Temple architecture

Casa TO is a brutalist temple meets a boutique hotel on the beach

It’s 9:32 a.m. when the wheels of my car are gathering dust along a nondescript road in Puerto Escondido. On this balmy morning on the Oaxaca coast, surfers are out before sunrise and nightlife revelers are still sprawling on the beach. My hand combs through a thick breeze outside my window and I wonder what crowds I might run into on my trip.

Hidden in some winding streets inland, sheltered by lush vegetation in an inconspicuous corner, I stopped at my destination. House at, a newly opened hotel in La Punta, was not what I expected to encounter in an otherwise barefoot beach town. The architectural project, carved in concrete, presented itself as a brutalist temple.

Imagined by Ludwig Godefroy, House at was literally designed with temples in mind – a place to immerse yourself in a state of contemplation. And after taking the hundreds of obligatory photos that the design asks you to take, that’s exactly what I did. I sat in contemplation. I captured the ethereal nature of the structure, which Ludwig says was “inspired by Muslim architecture, namely the Yerebatan Sarayı in Istanbul.”

The design is definitely Instagram-friendly, but apparently Instagram had no role in the design of the hotel. According to Ludwig, “Architecture should stir your emotions. I create an introverted architecture so that the atmosphere of each project stands the test of time and is unaffected by what happens next.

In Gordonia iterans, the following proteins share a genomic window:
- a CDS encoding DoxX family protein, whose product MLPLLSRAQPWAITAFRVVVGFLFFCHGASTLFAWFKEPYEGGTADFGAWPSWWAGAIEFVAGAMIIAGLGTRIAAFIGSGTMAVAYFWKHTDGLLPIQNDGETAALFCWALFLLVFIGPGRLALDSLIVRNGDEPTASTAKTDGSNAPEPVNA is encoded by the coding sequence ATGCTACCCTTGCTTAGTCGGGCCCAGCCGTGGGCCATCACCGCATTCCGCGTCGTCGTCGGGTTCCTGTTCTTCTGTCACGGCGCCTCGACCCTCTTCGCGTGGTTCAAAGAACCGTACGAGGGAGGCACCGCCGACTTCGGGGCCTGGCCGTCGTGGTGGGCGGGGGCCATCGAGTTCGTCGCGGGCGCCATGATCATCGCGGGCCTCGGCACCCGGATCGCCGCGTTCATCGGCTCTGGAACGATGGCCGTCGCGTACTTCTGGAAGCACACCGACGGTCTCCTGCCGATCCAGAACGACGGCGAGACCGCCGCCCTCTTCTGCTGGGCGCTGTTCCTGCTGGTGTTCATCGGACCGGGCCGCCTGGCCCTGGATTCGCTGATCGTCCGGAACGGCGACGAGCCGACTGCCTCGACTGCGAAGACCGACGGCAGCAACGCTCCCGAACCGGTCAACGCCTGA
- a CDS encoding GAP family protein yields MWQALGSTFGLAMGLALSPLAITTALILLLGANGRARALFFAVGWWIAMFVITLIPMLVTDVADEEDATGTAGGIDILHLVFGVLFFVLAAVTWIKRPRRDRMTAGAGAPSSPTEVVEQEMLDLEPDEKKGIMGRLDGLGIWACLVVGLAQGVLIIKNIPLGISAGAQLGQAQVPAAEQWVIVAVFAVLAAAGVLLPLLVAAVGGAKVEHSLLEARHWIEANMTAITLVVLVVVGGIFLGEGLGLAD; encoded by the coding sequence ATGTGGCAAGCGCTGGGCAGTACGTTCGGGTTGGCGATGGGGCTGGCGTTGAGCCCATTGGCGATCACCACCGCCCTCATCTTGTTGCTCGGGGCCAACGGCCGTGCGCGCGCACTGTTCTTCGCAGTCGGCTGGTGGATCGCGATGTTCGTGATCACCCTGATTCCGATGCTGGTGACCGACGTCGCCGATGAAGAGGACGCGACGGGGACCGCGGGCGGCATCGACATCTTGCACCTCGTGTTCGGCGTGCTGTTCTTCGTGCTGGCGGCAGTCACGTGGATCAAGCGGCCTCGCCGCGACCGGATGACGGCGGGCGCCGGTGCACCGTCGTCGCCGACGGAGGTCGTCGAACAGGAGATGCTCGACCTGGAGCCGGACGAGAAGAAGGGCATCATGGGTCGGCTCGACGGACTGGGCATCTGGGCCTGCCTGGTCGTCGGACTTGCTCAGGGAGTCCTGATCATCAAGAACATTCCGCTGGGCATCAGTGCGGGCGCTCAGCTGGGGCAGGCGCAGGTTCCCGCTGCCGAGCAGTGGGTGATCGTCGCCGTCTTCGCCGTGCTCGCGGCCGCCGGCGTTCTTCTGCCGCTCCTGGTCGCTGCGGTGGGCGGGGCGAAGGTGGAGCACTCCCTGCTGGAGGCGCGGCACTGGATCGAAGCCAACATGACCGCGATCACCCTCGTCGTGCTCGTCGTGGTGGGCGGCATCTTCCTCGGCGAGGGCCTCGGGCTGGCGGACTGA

As the architect had planned, I would spend much of my time at the focal point of Casa TO – an indoor infinity pool and solarium. Here, the interplay of intimacy and exposure is evident. Floating face up between circular openings, I could gaze past the rows of bathers into an oasis surrounded by the sky. In this central space of 600 square meters, glimmers of sunlight expose raw materials such as concrete, steel, clay and wood.

Luminaires with finishes, luxury and simplicity seem synonymous at Casa TO. It is not too difficult. And while each element feels reduced to its essence, it also feels considered. The interior design by Daniel Cinta, co-founder of Casa TO, is not necessarily minimal, but rather seems succinctly edited. I was told that this sober simplicity was in fact inspired by the original state of the land. Before a Brutalist temple was built, a blacksmith’s green gate and a Madagascar Blue Bismarck palm tree stood in its place. Today, the hues of yellow, green and blue, along with the patterns found in these original elements, are found in every sight seen and every texture felt.

It may take a village to build a hotel, but it takes more than one to make it seem that simple. Even with only nine suites, a roster of Mexican artisans and design studios were called upon to bring Casa TO to life. There is furniture made by carpenters from Puebla, Guadalajara and Oaxaca. There are bamboo pieces designed by Tiago Solís Van Beuren. There are lamps from Natural Urbano Studio. There are fruit trees and other lush plants from local nurseries. And yes, there are vegan and cruelty-free bath products from For All Folks.

Inside the hotel walls, I got a glimpse of each community. Craftsmen, surfers, night owls. The people who make Puerto Escondido where it is. So while I may not have surfed until sunrise or stayed well past sunset as I had originally planned, I saw a new side to this beach town lively. A place that has long felt on the verge of reinventing itself. And with the opening of Casa TO, it seems to be. I fired up my engine once more, and this time I wondered what secrets similar to La Punta I had yet to discover.